This afternoon, I heard them again – the researchers – presenting findings on student engagement in schools. This time, they spoke as part of a public radio interview and sketched out not only their findings- that students were not engaged and were not being challenged – but also their recommendations. What a surprise to discover well meaning practices had proven ineffective. Like it or not, we have been wasting everyone’s time. Staying this course would be piping vital life force into a failing enterprise. Besides, kids said they were bored!

Recommendations like these, delivered with messianic zeal, come from a deep well of good intention. Imagine the roving researcher, caught on tape, tucking a clipboard under her arm, leaning into the wind, and heading forward to save me from myself – if only she could get the right findings into the right hands, another mistake might be prevented and another life might be saved.

I admit that I do need the help. But I live in that gray area between the golden glow of what ought to be and the tattered realm of what is.  In my profession – education – everyone wants to offer advice. But the glow of the offer is not an assurance of its utility. If help offered is to become help applied, what kind of conversation needs to take place with the man (or woman) in the middle?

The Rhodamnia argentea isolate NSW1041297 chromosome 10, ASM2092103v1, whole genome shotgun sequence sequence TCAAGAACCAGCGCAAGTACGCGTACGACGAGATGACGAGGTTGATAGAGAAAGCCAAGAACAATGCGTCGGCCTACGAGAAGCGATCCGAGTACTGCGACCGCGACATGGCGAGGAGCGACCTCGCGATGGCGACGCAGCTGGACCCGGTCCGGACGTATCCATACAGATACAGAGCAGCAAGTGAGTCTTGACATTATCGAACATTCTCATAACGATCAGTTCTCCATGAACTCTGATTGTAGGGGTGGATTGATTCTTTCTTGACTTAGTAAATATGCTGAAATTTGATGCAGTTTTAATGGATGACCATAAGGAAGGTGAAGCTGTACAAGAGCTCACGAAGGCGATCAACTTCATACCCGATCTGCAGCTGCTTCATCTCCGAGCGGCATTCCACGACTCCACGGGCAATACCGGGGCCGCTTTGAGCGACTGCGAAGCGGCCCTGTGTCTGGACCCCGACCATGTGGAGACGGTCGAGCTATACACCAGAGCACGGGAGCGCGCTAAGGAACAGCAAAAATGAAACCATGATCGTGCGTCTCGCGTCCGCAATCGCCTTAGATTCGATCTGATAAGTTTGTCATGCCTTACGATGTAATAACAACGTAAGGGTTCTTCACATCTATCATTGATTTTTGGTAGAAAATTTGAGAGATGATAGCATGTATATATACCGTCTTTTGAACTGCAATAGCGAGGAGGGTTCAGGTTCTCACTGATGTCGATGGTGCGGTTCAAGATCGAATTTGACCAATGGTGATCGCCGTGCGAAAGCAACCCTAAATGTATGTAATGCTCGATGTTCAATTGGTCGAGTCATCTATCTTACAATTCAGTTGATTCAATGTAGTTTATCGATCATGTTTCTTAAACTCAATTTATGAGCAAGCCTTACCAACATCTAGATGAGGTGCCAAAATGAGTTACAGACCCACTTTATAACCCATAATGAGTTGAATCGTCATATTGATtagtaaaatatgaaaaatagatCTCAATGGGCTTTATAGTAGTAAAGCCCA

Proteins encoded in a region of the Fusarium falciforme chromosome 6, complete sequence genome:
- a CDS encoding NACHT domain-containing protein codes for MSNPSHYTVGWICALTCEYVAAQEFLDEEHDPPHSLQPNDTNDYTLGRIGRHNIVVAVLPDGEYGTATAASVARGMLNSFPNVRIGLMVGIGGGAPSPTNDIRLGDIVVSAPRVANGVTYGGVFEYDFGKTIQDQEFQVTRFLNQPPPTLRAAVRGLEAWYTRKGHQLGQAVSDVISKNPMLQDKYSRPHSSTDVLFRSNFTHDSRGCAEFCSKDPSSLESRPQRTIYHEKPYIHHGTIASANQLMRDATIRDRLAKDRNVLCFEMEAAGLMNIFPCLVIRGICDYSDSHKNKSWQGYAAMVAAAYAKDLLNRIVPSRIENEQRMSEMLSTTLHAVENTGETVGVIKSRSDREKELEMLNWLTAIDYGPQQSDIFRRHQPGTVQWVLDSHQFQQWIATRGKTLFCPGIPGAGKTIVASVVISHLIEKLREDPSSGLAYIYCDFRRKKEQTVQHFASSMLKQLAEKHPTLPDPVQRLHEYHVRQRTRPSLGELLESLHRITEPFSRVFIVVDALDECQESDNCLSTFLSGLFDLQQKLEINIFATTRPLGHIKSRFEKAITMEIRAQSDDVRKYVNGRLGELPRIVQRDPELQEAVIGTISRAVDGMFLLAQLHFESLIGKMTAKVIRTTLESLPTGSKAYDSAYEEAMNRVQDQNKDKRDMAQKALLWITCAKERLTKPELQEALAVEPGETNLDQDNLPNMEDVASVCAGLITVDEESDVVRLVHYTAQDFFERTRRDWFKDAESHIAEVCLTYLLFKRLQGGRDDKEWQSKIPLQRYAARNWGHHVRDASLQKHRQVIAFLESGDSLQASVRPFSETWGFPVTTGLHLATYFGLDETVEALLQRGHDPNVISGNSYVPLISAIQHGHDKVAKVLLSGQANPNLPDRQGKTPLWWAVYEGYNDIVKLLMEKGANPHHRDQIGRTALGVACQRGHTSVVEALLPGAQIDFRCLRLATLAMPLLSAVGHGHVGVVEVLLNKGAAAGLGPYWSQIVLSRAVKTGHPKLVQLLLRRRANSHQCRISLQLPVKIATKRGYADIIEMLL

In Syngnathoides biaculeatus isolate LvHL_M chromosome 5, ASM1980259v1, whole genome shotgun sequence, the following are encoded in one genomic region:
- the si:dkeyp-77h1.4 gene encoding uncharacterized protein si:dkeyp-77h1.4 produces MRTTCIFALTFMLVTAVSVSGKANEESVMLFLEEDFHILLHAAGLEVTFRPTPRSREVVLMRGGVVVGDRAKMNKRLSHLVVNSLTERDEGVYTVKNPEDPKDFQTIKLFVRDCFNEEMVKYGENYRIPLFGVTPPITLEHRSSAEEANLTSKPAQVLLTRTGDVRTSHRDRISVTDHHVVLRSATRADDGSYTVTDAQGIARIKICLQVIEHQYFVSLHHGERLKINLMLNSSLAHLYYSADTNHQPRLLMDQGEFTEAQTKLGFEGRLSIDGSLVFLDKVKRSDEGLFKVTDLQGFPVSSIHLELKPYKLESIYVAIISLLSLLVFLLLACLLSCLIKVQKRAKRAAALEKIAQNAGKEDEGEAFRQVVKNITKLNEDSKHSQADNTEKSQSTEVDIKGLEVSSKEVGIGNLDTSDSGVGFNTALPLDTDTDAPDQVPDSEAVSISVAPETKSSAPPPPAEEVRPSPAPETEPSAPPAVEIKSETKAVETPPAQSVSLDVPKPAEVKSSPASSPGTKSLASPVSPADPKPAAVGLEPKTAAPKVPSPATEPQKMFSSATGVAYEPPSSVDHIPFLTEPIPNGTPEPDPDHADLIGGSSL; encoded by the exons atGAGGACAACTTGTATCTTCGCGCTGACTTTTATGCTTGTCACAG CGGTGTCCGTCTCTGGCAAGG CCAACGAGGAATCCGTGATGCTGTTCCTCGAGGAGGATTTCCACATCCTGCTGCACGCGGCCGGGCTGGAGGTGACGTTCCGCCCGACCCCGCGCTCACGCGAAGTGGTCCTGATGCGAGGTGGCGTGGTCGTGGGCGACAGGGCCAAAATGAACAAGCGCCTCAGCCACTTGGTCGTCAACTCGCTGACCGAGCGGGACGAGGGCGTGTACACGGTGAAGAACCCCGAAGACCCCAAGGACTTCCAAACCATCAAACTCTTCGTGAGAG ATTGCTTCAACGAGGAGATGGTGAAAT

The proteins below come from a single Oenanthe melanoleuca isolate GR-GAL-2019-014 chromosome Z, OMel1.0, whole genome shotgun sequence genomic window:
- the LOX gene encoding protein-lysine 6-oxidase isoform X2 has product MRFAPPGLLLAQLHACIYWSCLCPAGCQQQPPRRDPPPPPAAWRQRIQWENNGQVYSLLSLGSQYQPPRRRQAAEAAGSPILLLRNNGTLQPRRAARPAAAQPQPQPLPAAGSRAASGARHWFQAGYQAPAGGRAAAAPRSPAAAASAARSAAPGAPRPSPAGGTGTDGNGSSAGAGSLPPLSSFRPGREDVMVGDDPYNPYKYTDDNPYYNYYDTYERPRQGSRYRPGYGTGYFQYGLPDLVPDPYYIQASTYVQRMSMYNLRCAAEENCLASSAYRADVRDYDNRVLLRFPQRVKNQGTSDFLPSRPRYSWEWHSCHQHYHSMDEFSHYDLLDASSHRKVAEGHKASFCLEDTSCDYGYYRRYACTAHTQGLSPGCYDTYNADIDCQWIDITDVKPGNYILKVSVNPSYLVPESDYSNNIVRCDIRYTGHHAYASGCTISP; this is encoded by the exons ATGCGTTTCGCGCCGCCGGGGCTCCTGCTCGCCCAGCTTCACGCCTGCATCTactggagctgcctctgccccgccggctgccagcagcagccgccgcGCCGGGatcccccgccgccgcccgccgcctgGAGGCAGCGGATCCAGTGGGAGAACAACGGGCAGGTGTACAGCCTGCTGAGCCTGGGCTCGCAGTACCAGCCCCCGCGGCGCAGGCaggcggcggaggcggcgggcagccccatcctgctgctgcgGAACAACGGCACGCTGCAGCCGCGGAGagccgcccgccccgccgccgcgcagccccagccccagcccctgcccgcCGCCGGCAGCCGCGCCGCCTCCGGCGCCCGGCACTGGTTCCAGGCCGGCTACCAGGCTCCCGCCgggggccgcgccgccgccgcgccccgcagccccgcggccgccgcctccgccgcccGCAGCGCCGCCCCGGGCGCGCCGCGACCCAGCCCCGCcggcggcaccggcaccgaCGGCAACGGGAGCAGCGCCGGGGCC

How about a bit of a fairy tale to clarify:

There once was a village where plumbing was old and crumbling. Knowledgeable ones discovered the severity of the problem and presented their findings and recommendations to the town mayor. But, scarce funds and other emergencies ensured that the mayor took no action. Then one Sunday morning, pipes burst. For days raw sewage flowed through the town’s streets, stinking up just about everything. Those with knowledge looked from their balconies and tsk-tsked the situation. We told you so they said. Villagers, seeing that they could not ignore the mess, asked these sages to help with digging up the pipes and sandbagging in front of doors. No was the answer. That’s not our role. You will have to figure out solutions all on your own. 

So, thanks for the input. Now, how can you help? That’s the re-organizing question that needs to drive how we measure the measurers. Whether your advice results in impact – and whether you are willing to participate in bringing about the change you seek –  That’s a model that long ago fell into disuse as folks detached themselves from an obligation to the health of the whole.

Help me by standing where I am standing. Standing with me to work among the riddles I am facing. Can you sing in my key, dance in my shoes, and mix it up with this kind of game? If I ask whether you can feel me, can you give me a clear yes? Call me out if you need to. Push me when I need it. Challenge me to help me grow. Make me be my better-than-best. But stand with me by walking my walk. And don’t let me catch you looking for a quick way out.


Subscribe to our e-mail newsletter to receive updates.

No comments yet.

Leave a Reply